The EFTA FTAs with Bosnia-Herzegovina, Central America States, Chile, Colombia, GCC, Mexico, Montenegro, Singapore, South Korea, Peru, Ukraine and the bilateral Agreements on Free Trade and Economic Partnership (FTEPA) between Switzerland and Japan and Switzerland and China  are more comprehensive agreements (so-called "second generation" FTAs). In addition to provisions on the movement of goods and intellectual property, these agreements generally also contain substantive obligations regarding inter alia trade in services, investment and public procurement.


Economic consequences of free trade agreements

Switzerland’s free trade agreements outside the EU/EFTA secure access for the Swiss economic operators to important and dynamic markets.

-   These free trade partners outside the EU/EFTA provide a market of approximately 2.2 billion consumers and a gross domestic product (GDP) of around USD 25,000 billion. In 2015, exports of Swiss goods in these partner countries accounted for 23% of Switzerland’s total exports.

-   Free trade agreements support the competitiveness of Switzerland as a business location and promote growth and added value. Similar consequences can also be seen in the partner countries. Between 1990 and 2014, the GDP of the partner countries grew by an average of 3.6% per annum, thus exceeding global GDP growth by around one percentage point.

-   Prosperity does not just result from regulated market access for the export sector. Producers profit from input goods at lower prices, consumers have access to lower priced products and a wider choice of products, and increased competition fosters productivity gains. Furthermore free trade agreements enable Switzerland to secure its place within the global value added chains.

-   From 1988 to 2014, Swiss goods exports increased by an average of 4.1% per annum, whilst exports to free trade partners outside the EU/EFTA rose by an average of 8.5% per annum in the first four years following the entry into force of the respective free trade agreements.

-   In addition to the marked increase in trade flows, free trade agreements enable the Swiss export industry to make significant savings in customs duties. Companies trading with free trade partners outside the EU/EFTA saved for example an estimated CHF 400 million in customs duties in 2014. This includes free trade agreements which came into effect no later than 2013.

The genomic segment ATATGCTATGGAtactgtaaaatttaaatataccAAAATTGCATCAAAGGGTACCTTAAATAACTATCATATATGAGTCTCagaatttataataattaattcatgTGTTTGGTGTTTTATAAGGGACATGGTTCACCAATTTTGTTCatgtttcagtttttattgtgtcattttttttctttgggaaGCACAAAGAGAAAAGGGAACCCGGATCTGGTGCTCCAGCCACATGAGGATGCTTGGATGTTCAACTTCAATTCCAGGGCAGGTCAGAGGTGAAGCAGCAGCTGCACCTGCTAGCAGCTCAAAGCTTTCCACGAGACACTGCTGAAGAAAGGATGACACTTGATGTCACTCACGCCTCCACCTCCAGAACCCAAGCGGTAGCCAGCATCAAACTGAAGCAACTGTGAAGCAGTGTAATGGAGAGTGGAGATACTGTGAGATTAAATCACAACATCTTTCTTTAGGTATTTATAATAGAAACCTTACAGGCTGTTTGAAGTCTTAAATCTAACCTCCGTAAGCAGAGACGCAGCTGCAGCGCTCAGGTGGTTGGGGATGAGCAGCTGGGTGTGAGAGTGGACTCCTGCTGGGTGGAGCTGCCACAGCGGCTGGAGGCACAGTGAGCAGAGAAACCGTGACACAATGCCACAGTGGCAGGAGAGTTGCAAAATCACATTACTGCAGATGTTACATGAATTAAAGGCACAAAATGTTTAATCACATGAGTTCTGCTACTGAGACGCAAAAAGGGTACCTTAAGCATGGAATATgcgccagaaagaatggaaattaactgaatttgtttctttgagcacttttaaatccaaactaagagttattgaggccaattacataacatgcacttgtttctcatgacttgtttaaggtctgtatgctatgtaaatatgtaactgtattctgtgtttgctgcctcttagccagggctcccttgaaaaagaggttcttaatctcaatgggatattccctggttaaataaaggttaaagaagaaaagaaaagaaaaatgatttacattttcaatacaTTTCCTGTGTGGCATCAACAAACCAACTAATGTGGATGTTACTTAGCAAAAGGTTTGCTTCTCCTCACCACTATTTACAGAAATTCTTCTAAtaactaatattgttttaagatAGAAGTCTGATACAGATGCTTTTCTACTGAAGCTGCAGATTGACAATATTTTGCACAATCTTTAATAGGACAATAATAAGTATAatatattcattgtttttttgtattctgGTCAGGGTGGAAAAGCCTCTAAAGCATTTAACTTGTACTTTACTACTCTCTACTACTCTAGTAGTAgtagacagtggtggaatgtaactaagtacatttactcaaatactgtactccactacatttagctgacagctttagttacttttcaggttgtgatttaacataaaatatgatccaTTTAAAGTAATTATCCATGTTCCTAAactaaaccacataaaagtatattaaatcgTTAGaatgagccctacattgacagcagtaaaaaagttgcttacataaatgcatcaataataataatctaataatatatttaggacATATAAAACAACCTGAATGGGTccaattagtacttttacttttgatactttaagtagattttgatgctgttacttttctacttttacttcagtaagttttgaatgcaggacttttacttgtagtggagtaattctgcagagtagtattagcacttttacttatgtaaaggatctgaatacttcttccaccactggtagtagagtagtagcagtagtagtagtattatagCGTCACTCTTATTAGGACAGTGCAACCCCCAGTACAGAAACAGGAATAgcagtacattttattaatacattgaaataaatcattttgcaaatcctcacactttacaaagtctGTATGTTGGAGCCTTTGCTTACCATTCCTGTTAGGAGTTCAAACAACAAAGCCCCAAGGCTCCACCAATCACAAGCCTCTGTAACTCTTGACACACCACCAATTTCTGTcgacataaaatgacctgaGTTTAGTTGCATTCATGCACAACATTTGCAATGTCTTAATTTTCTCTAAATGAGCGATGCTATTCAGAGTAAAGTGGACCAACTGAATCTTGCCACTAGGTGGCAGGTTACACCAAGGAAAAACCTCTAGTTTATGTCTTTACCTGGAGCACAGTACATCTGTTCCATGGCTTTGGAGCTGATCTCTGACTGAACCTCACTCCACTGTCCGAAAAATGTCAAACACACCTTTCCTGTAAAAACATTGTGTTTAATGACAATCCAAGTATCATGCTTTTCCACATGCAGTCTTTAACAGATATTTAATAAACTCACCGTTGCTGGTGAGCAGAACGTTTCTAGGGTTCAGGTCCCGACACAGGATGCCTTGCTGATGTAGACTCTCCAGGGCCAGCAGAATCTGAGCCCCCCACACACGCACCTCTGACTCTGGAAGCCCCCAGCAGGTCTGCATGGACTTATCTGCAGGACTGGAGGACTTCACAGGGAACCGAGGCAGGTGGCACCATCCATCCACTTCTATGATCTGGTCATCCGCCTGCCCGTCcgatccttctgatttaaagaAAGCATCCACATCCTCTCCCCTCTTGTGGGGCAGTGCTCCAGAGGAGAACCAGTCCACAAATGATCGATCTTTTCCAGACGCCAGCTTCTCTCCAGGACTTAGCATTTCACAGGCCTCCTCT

Modern free trade agreements facilitate more than just the trade in goods, they also cover other key areas:

-  Today, trade in services accounts for just over a quarter of Switzerland's total trade. The growth of trade in services regularly outperformed the trade in goods in recent years. Data on the export structure of Swiss services to free trade partners shows – as far as this is possible – that license fees, financial, insurance, telecommunication, computer and information services constitute a large share of Swiss exports of services.

-   On average the stock of foreign direct investments in a country increases with the number of free trade agreements or other economic integration agreements that have been  concluded. In international comparison, Switzerland holds a leading position as investor and as recipient of foreign direct investments. The accumulated capital flows by Switzerland in its free trade partner countries outside EU/EFTA steadily increased and totaled in 2014 some 14.5% of the Swiss accumulated capital flows abroad. On the other side, the accumulated capital flows in Switzerland by its free trade partners (without EU/EFTA) represented in 2014 2.1% of the overall stock of capital flows in Switzerland. Furthermore, capital income generated from Swiss direct investments amounted to CHF 82 billion in 2014.

-  The protection of intellectual property promotes Switzerland as a location for innovation through transparent and enforceable regulations and plays an important role for the Swiss export market, which heavily relies on innovation.

-   Provisions regarding public procurement in free trade agreements expand the application of the WTO treaty to non-members and other sectors.


Further information

Specialist staff
Last modification 16.04.2019